Revenge of the Profit-Seekers

What’s common between these companies:


All public or on the verge of getting there.

All at 100’s of crores of net revenue.

Most fascinating fact – even if a couple of these firms were born/reinvented post 2001, the founders all turned entrepreneurs pre-2001. This was the era of the pre-2001 founder – who didn’t know he would be ever allowed to build an unprofitable company beyond a few years. No one told them it was possible – and the VCs hadn’t come in – and that was a good thing!

There are many others – this is not an exhaustive list – there are companies like Directi, and Photon and Zoho in Chennai which have never even raised a single $ of VC money though their journeys.

The scarcity back then (coupled with no funny money to back their competitors much more than them) helped them build robust profitable models even if they took a couple of extra years in the process. Eventually, this healthy business model helped them go public and continue to grow at a healthy 20-30% growth clip for years after going public as well. It’s wonderful. How and when this became so unsexy is beyond me.

And then over the last week, as I bring up this topic, everyone I speak to has a few names to add to this list. Citius, NetroPlus, Rategain, Fractal, lots of B2B plays that exited etc. Of course, we’ve built  incredible stories post 2005 similar to the ones above. They sit across many VC portfolios. However, the VCs’, the media and the new-age post 2013 founders have not at all played up these companies and their arduous journeys of profitability and value creation enough. They should be given the pedestal to speak from. In between, there was a joke that it was too unsexy to be profitable.

We’ve had companies like E2E and Printo in the Blume portfolio be profitable from even before we invested. They’ve grown 3-10x and stayed profitable every year in between and with ZERO outside capital and yet, there is no respect for what’s achieved – just the scale issue of whether they can get to $100’s of millions of valuation has become a holy deterrent. Now, in the last 12-18 months, we’re adding more and more to that list – Exotel, Mettl, Threadsol, Grey Orange, IDfy, Webengage, Nowfloats – some are investing in growth with their new rounds and some are boostrapping away to sustainability from their last round. I think every one of these can easily grow 5-10x from where they are today with very little growth capital over 3-4 years.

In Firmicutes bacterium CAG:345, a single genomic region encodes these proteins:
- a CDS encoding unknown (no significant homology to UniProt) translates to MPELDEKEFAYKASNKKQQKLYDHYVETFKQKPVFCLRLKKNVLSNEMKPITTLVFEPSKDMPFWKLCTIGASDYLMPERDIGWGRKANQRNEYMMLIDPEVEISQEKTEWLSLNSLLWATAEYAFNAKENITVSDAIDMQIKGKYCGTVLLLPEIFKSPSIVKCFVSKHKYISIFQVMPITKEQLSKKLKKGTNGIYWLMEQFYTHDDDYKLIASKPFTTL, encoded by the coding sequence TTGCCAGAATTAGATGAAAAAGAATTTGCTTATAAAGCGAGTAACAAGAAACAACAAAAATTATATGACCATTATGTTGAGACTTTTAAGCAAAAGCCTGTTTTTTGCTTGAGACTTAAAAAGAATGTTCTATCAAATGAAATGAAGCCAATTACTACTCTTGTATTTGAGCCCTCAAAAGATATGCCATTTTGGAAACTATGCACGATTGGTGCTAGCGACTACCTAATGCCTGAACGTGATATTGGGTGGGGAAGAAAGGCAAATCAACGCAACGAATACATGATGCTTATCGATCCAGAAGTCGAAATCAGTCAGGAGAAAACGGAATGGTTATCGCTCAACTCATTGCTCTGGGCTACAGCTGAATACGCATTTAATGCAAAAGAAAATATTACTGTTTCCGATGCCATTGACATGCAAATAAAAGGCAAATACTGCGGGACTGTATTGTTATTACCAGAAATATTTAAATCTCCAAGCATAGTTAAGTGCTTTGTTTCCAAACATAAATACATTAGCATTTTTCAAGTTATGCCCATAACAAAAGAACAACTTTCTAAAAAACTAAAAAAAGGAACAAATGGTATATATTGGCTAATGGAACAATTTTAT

(every company in this above paragraph is already at 20cr-50cr actual annual revenues OR ARRs with the exception of GOR which is a breakout)

EVEN IF the 15-year old stories highlighted above are NOT fair comparisons to the slightly more “VC-led capital-dumped” startup frenzy of the last 3-5 years, there are some great lessons from those good ol’ founders and their startups. Talking to Hitesh @Naukri/Infoedge and Ashok@Teamlease at Blume Day (Feb 10, 2017), we picked up some valuable lessons which compound the learnings of the first 6 weeks of inputs we’ve had in 2017 – from bankers, small cap fund managers, strategics etc. All that and more coming soon in part II.

Note: The videos of the fireside panel with the both of them and the 1-on-1’s with Hitesh and Ashok will be published shortly and I won’t be able to do justice to all their wisdom (you’ll have to wait for the full recording for that) but will share my takeaways in Part II.